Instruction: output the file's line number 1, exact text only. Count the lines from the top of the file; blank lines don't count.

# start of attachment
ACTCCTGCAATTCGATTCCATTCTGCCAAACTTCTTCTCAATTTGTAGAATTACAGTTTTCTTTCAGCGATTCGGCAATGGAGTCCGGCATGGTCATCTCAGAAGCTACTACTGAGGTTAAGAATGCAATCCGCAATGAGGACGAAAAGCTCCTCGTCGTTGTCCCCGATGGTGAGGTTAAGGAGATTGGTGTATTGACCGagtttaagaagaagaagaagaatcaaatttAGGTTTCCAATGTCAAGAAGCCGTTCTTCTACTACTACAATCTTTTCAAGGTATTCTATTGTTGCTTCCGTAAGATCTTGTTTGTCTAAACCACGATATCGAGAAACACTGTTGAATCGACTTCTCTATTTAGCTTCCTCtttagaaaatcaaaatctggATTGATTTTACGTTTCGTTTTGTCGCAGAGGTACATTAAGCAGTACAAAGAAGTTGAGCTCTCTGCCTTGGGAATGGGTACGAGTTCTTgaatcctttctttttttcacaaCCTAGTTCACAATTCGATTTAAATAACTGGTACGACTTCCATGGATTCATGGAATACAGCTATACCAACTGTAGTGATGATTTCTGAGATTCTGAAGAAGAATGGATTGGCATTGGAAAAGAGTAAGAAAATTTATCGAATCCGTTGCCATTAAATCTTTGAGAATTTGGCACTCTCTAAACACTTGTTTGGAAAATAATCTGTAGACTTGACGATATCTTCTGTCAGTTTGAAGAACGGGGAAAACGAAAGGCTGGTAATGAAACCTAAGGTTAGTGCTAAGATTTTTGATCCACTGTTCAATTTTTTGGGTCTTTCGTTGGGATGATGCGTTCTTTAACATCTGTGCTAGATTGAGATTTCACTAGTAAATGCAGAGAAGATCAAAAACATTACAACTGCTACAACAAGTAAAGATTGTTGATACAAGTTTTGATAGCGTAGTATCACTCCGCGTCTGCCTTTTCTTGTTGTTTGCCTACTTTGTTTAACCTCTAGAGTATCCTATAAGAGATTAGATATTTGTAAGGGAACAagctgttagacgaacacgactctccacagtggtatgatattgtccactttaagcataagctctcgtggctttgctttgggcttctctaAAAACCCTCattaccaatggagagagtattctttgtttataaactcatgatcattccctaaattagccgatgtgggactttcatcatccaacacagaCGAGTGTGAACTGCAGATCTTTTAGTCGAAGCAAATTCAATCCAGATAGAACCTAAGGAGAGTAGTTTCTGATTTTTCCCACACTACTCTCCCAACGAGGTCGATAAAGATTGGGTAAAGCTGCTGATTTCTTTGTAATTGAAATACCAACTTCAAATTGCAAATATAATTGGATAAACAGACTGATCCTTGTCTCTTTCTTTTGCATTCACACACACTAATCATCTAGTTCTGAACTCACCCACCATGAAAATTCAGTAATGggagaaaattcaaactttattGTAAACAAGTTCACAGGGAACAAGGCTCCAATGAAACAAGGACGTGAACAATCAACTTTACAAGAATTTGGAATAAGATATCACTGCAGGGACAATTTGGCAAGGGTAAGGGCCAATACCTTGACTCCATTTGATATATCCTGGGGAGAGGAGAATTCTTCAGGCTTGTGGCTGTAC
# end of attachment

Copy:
ACTCCTGCAATTCGATTCCATTCTGCCAAACTTCTTCTCAATTTGTAGAATTACAGTTTTCTTTCAGCGATTCGGCAATGGAGTCCGGCATGGTCATCTCAGAAGCTACTACTGAGGTTAAGAATGCAATCCGCAATGAGGACGAAAAGCTCCTCGTCGTTGTCCCCGATGGTGAGGTTAAGGAGATTGGTGTATTGACCGagtttaagaagaagaagaagaatcaaatttAGGTTTCCAATGTCAAGAAGCCGTTCTTCTACTACTACAATCTTTTCAAGGTATTCTATTGTTGCTTCCGTAAGATCTTGTTTGTCTAAACCACGATATCGAGAAACACTGTTGAATCGACTTCTCTATTTAGCTTCCTCtttagaaaatcaaaatctggATTGATTTTACGTTTCGTTTTGTCGCAGAGGTACATTAAGCAGTACAAAGAAGTTGAGCTCTCTGCCTTGGGAATGGGTACGAGTTCTTgaatcctttctttttttcacaaCCTAGTTCACAATTCGATTTAAATAACTGGTACGACTTCCATGGATTCATGGAATACAGCTATACCAACTGTAGTGATGATTTCTGAGATTCTGAAGAAGAATGGATTGGCATTGGAAAAGAGTAAGAAAATTTATCGAATCCGTTGCCATTAAATCTTTGAGAATTTGGCACTCTCTAAACACTTGTTTGGAAAATAATCTGTAGACTTGACGATATCTTCTGTCAGTTTGAAGAACGGGGAAAACGAAAGGCTGGTAATGAAACCTAAGGTTAGTGCTAAGATTTTTGATCCACTGTTCAATTTTTTGGGTCTTTCGTTGGGATGATGCGTTCTTTAACATCTGTGCTAGATTGAGATTTCACTAGTAAATGCAGAGAAGATCAAAAACATTACAACTGCTACAACAAGTAAAGATTGTTGATACAAGTTTTGATAGCGTAGTATCACTCCGCGTCTGCCTTTTCTTGTTGTTTGCCTACTTTGTTTAACCTCTAGAGTATCCTATAAGAGATTAGATATTTGTAAGGGAACAagctgttagacgaacacgactctccacagtggtatgatattgtccactttaagcataagctctcgtggctttgctttgggcttctctaAAAACCCTCattaccaatggagagagtattctttgtttataaactcatgatcattccctaaattagccgatgtgggactttcatcatccaacacagaCGAGTGTGAACTGCAGATCTTTTAGTCGAAGCAAATTCAATCCAGATAGAACCTAAGGAGAGTAGTTTCTGATTTTTCCCACACTACTCTCCCAACGAGGTCGATAAAGATTGGGTAAAGCTGCTGATTTCTTTGTAATTGAAATACCAACTTCAAATTGCAAATATAATTGGATAAACAGACTGATCCTTGTCTCTTTCTTTTGCATTCACACACACTAATCATCTAGTTCTGAACTCACCCACCATGAAAATTCAGTAATGggagaaaattcaaactttattGTAAACAAGTTCACAGGGAACAAGGCTCCAATGAAACAAGGACGTGAACAATCAACTTTACAAGAATTTGGAATAAGATATCACTGCAGGGACAATTTGGCAAGGGTAAGGGCCAATACCTTGACTCCATTTGATATATCCTGGGGAGAGGAGAATTCTTCAGGCTTGTGGCTGTAC